otherwise commonly called N+1 redundancy.) PSU redundancy. including multiple instances of a particular service that provide effective fault isolation between services and that make each service individually monitored and managed. Most of the services allow stateful restart. The transparent front door allows observation of cabling and module indicator and status lights. but not both at the same time. Each PSU has two supply inputs. where the total power available is the sum of all power supplies minus 1. fan. PSU Redundancy is the default. Each service running is an individual memory protected process. Cisco NX-OS In-Service Software Upgrade (ISSU): With the NX-OS modular architecture you can support ISSU. supervisor. which helps to address specific issues and minimize the system overall impact. which is the combination of PSU redundancy and grid redundancy. and I/O module status. Modular software upgrades: The NX-OS software is designed with a modular architecture. Cooling subsystem: The system has redundant fan trays. fabric. Full redundancy. Nexus 7000 and Nexus 7700 have multiple models with different specifications. These LEDs report the power supply. and any failure of one of the fans will not result in loss of service. allowing it to be connected to separate isolated A/C supplies. which enables you to do a complete system upgrade without disrupting the data plane and achieve zero packet loss. The LEDs alert operators to the need to conduct further investigation. and Table 2-5 shows their specifications. Power subsystem availability features: The system will support the following power redundancy options: Combined mode. . where the total power available is the sum of the outputs of all the power supplies installed. where the total power available is the sum of the power from only one input on each PSU. Cable management: The cable management cover and optional front module doors provide protection from accidental interference with both the cabling and modules that are installed in the system. Figure 2-13 shows these switching models. System-level LEDs: A series of LEDs at the top of the chassis provides a clear summary of the status of the major system components. this will be the same as grid mode but will assure customers that they are protected for either a PSU or a grid failure. Grid redundancy.Note The fabric modules between the Nexus 7000 and Nexus 7700 are not interchangeable. allowing maximum flexibility. In most cases. In the event of an A/C supply failure. enabling a service experiencing a failure to be restarted and resume operation without affecting other services. There are multiple fans on the fan trays. 50% of power is secure. (This is not redundant. Cable management: The integrated cable management system is designed to support the cabling requirements of a fully configured system to either or both sides of the switch.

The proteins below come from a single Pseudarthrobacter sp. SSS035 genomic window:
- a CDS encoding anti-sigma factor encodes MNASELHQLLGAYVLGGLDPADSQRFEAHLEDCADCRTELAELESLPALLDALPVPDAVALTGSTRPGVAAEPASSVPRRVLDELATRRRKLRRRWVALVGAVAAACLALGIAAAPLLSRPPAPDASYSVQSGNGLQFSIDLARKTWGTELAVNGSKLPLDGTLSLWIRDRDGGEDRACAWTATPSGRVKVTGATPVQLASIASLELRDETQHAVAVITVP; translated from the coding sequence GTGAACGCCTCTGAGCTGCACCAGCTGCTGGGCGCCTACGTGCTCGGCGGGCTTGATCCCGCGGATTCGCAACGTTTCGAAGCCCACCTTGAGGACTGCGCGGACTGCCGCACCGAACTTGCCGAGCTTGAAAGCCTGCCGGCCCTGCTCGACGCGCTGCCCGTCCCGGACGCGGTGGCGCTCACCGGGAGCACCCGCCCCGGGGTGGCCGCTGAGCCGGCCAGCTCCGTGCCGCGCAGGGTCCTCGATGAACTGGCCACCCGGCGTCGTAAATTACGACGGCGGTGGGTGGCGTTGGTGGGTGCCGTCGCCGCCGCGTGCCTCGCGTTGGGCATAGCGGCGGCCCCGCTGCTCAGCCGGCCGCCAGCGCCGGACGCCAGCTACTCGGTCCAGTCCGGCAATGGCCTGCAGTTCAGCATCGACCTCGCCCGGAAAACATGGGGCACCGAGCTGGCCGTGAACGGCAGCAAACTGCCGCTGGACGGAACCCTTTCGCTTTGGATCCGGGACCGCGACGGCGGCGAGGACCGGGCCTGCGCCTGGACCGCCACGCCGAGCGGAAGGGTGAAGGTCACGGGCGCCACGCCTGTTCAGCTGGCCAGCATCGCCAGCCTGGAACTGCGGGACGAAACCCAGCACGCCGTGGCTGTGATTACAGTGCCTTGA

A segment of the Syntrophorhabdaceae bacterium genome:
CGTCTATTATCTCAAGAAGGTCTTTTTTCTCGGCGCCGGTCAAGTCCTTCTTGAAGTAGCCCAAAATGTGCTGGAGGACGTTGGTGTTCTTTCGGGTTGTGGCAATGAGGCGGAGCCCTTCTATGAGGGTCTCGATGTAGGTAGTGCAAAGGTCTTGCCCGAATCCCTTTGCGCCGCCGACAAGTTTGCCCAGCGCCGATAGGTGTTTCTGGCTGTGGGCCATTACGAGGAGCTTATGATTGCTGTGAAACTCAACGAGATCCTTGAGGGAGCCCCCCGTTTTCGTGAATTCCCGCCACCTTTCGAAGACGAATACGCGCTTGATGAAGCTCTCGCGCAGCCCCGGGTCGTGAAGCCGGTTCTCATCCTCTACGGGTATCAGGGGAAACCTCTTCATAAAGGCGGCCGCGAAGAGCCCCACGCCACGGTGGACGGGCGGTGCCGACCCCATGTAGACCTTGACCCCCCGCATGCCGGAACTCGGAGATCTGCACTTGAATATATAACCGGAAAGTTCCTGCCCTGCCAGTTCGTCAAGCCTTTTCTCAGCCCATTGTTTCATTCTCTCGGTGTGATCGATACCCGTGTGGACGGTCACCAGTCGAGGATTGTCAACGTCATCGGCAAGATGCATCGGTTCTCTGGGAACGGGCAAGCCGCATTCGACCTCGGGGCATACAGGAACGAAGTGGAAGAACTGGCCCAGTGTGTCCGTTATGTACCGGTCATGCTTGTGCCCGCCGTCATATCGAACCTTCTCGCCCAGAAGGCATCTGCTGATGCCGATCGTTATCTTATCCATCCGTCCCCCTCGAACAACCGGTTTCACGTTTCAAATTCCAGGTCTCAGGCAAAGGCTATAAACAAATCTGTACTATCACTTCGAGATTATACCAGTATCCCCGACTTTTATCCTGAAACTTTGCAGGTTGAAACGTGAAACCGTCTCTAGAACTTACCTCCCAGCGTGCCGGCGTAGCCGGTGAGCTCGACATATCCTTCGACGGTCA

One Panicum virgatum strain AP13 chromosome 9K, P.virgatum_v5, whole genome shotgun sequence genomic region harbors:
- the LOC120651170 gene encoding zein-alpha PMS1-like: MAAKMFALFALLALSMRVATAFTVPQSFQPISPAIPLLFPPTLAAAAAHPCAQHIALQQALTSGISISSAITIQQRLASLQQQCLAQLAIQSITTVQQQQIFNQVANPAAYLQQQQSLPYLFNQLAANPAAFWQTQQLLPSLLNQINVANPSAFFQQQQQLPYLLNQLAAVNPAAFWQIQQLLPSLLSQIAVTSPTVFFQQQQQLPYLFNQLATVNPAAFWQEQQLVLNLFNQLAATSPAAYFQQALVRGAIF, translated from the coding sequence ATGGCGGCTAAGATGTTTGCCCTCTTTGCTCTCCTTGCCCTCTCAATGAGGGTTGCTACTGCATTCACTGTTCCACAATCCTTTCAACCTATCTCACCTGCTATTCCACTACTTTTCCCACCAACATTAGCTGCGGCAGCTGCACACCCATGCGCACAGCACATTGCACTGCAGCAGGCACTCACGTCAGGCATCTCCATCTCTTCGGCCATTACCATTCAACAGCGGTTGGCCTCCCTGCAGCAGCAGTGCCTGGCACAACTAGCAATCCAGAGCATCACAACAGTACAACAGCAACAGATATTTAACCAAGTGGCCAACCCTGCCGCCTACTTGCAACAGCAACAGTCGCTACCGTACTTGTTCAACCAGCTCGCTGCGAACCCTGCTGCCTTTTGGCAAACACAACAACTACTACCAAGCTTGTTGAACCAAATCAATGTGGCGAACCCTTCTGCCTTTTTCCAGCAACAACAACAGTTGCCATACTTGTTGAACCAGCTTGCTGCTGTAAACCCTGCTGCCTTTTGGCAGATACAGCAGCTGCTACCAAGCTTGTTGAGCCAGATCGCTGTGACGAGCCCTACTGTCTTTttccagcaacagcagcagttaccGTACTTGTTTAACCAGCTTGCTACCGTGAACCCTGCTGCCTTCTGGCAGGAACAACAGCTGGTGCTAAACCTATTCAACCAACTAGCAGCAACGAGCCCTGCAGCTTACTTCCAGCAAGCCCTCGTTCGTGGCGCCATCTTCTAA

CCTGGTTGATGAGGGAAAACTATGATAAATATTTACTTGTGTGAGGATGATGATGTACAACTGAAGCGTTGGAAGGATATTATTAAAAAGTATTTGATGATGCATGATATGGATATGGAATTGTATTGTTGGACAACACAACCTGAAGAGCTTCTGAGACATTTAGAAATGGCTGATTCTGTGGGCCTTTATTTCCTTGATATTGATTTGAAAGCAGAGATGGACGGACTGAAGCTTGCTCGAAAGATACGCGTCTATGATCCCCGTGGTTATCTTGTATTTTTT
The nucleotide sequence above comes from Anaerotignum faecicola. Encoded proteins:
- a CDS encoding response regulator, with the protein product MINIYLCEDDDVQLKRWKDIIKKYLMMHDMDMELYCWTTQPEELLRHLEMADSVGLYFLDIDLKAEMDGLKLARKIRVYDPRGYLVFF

so the calculation is [(550 Gbps/slot) × (8 payload slots) = 4400 Gbps.6 Tbps. if the bandwidth/slot is 2. Therefore.2 Tbps system bandwidth].6 Tbps. the Nexus 7010 has 8 line cards slots.8 Tbps. For example. the local I/O module fabrics are connected back-to-back to form a two-stage crossbar that interconnects the I/O modules and the supervisor engines. It has one fan tray and four 3KW power supplies. It is worth mentioning that the Nexus 7004 doesn’t have any fabric modules.9 Tbps system bandwidth]. Cisco Nexus 7004 Series Switch Chassis The Cisco Nexus 7004 switch chassis shown in Figure 2-14 has two supervisor module slots and two I/O modules.Figure 2-13 Cisco Nexus 7000 and Nexus 7700 Product Family Note When you go through Table 2-5 you might wonder how the switching capacity was calculated.6Tbps/slot) × (16 payload slots) = 41. we’ll use the Nexus 7718 as an example. and the 18-slot chassis will have 18.3 Tbps. the calculation is [(2. (4400Gbps) × (2 for full duplex operation) = 83. the supervisor slots are taken into consideration because each supervisor slot has a single channel of connectivity to each fabric card.8 Tbps system bandwidth]. Although the bandwidth/slot shown in the table give us 1.7 Tbps. Using this type of calculation. (4950 Gbps) × (2 for full duplex operation) = 9900 Gbps = 9. . for example. (4400 Gbps) × (2 for full duplex operation) = 8800 Gbps = 8. In some bandwidth calculations for the chassis. So. a 9-slot chassis will have 8. For the Nexus 7700 Series. so that makes a total of 5 crossbar channels. the Cisco Nexus 7010 bandwidth is being calculated like so: [(550 Gbps/slot) × (9 payload slots) = 4950 Gbps. the complete specification for the Nexus 7004 is shown in Table 2-5. the Nexus 7700 is capable of more than double its capacity. and that can be achieved by upgrading the fabric cards for the chassis.